On the walls of the Findlay Prep basketball gymnasium hang 10 side-by-side banners that bear the names of alumni who have signed NBA contracts in the program’s 11-year history.
P.J. Washington sees it every day — at practice, during games or whenever he takes a stroll around campus and needs extra motivation.
With his three-year career winding down and having already put together one of the most decorated resumes at the school, the Kentucky-bound forward is ready to take the next step. And with it, he hopes to return one day — relatively soon, in the standard John Calipari recruiting pattern — and see his own name alongside the likes of Avery Bradley, Tristan Thompson and Anthony Bennett.
“I feel like I can see my name up there in a couple of years,” Washington said. “But I’m just worried about getting better. And I feel like they were doing the same thing (at this point).
“They were out here working. That’s the reason they’re up here.”
The 6-foot-8-inch standout, who recently was named second-team All-USA by USA Today, will conclude his prep career this week in the Dick’s High School Nationals tournament in New York City. The Pilots will meet Oak Hill Academy (Virginia) in the quarterfinals at 11 a.m. Thursday at Christ the King High School.
The tournament starts a day after he played in the McDonald’s All American game in Chicago, where he had seven points, five rebounds, three steals and one assist for the East in a 109-107 loss to the West.
“Even if it just ended today, I think he had a hell of a career,” said his dad and coach, Paul Washington Sr.
If there were a blueprint for young players to follow in hopes of reaching the pinnacle that is the NBA, Washington, 18, has met the criteria.
On the AAU circuit, he led Team Penny (Tennessee) to the Peach Jam Final Four last summer in South Carolina. He won a gold medal in Chile with the Under-18 USA team in 2016, and was one of only 20 high school players to be selected to the McDonald’s All American game and Jordan Brand Classic this spring.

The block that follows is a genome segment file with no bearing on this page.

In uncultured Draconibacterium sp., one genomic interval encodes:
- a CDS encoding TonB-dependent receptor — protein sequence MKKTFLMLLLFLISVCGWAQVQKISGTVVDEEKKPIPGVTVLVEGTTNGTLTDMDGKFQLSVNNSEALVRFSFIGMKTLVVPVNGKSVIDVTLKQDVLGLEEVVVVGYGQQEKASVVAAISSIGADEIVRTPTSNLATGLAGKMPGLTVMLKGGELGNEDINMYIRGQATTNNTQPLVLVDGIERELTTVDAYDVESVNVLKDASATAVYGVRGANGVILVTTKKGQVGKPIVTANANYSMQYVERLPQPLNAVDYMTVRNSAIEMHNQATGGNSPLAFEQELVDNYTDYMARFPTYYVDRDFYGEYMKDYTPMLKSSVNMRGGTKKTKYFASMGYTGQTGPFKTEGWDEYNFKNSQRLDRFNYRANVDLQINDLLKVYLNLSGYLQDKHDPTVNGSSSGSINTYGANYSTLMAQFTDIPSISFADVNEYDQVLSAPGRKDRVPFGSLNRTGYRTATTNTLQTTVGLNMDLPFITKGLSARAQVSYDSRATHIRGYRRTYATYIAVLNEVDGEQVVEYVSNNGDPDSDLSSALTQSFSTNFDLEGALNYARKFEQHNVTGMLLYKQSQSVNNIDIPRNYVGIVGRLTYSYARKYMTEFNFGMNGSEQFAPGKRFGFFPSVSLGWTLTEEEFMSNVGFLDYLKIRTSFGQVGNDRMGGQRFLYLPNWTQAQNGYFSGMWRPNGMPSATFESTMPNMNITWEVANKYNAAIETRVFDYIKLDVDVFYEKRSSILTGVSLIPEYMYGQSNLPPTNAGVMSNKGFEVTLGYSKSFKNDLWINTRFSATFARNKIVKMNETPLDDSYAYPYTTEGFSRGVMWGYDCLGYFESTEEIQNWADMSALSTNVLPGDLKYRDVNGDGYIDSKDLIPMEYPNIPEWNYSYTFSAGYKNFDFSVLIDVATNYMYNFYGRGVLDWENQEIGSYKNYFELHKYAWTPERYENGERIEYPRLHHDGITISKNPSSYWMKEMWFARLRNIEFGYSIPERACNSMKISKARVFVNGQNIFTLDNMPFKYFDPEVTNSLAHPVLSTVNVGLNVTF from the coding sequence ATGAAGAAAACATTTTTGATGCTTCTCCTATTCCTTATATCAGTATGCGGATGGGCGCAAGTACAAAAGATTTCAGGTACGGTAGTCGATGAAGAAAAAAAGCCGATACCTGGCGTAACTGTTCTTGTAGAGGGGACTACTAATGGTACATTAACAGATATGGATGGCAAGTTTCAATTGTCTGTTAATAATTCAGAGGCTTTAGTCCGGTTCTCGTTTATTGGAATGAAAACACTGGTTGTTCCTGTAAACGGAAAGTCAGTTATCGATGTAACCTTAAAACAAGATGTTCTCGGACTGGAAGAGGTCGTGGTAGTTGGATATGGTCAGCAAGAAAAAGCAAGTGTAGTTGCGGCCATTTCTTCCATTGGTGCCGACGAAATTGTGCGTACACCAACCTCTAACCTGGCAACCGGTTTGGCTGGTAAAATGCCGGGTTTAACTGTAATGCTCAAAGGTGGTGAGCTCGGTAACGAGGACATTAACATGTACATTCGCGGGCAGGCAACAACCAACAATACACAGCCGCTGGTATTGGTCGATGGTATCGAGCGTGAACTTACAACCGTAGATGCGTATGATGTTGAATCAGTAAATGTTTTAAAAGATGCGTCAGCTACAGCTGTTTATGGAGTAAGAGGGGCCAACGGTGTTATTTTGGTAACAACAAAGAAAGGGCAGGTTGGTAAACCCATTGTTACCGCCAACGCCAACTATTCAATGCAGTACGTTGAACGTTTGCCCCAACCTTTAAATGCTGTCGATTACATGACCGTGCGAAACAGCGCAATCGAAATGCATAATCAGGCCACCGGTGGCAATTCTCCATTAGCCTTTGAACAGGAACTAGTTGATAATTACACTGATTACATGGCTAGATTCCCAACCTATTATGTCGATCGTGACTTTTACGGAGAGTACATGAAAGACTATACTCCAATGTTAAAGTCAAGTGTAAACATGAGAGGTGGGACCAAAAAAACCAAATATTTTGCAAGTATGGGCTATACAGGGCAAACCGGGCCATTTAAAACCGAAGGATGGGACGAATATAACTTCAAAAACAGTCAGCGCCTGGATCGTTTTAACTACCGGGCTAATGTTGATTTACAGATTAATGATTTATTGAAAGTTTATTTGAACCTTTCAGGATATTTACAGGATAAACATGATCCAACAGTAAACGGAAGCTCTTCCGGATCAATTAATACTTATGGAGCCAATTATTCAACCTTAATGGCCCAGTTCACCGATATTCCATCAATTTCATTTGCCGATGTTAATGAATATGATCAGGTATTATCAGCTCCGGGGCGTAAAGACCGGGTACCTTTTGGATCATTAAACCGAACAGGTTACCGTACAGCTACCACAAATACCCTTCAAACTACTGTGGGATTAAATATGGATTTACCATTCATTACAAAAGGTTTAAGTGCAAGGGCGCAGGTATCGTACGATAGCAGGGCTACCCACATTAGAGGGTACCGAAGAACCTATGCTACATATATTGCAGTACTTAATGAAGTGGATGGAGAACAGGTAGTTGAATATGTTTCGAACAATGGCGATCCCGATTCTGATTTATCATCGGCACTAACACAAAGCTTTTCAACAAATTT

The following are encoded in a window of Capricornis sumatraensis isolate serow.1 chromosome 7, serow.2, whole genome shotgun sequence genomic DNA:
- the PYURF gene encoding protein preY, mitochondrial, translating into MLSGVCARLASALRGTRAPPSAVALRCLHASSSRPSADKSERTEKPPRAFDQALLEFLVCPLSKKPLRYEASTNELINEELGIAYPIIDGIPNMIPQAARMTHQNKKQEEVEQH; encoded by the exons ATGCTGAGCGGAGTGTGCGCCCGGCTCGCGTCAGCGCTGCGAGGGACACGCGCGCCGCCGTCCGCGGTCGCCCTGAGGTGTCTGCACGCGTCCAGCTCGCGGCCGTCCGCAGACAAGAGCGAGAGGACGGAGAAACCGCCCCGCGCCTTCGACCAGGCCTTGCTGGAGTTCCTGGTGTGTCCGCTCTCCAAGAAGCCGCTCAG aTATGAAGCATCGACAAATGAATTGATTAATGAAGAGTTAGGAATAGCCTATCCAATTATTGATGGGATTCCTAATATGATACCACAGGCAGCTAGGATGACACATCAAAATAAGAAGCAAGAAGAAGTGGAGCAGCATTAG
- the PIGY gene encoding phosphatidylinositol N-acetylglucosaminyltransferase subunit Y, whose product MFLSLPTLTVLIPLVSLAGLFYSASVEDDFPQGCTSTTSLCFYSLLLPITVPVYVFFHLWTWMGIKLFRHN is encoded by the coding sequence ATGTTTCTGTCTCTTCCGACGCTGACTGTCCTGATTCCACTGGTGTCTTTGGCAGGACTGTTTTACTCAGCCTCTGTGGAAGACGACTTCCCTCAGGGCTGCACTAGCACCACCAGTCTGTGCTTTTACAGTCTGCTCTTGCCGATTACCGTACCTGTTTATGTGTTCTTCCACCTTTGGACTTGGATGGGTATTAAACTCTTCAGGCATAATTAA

All, he says, is a reality because of Findlay Prep, which has won 89 games during his career.
“It’s the reason I’m going to Kentucky,” said Washington, who has scored 1,441 points in three seasons. “It forced me to play against bigger and better guys. We played a national schedule, and we played on TV. It was just a blessing for me.”
This year, Washington has turned into the team’s go-to player and is averaging career highs in every statistical category (19.7 points, 9.6 rebounds, 6.3 assists, 2.0 steals and 1.8 blocks). He’s also expanded his game to become more of a threat on the perimeter.
“I’m very proud (of him),” Washington Sr. said. “I was here for two years as a dad and saw him develop and get better. I think each year he’s picked up a bigger role on the team. And this year, this is his team. We go as far as he goes. …
“I think he’ll go down as one of the best forwards they’ve had from a versatility standpoint. Anthony Bennett was very strong, physical. I don’t know if he shot it that well or passed it that well. You got Tristan Thompson — very physical and obviously (the) dunking. Gifted. But when I look up there, with P.J.’s versatility, he’s able to play on the wing. So I like him up there with the versatility that he has. He’ll be one of the best ones up there.”
Not bad for someone who initially didn’t want to come to Findlay Prep but has since turned into nation’s No. 14 prospect, according to ESPN.com.
“My dad made me come here,” Washington said. “I really wasn’t too excited about it. I wanted to stay in Texas, but (now) I feel like it was the best decision for me.”
Credit the move to parents knowing best. So where does dad think his son will be in, say, five years?
“Going on his second contract in the NBA,” he said, smiling. “That’s the goal.”
Contact reporter Ashton Ferguson at firstname.lastname@example.org or 702-383-0430. Follow @af_ferguson on Twitter.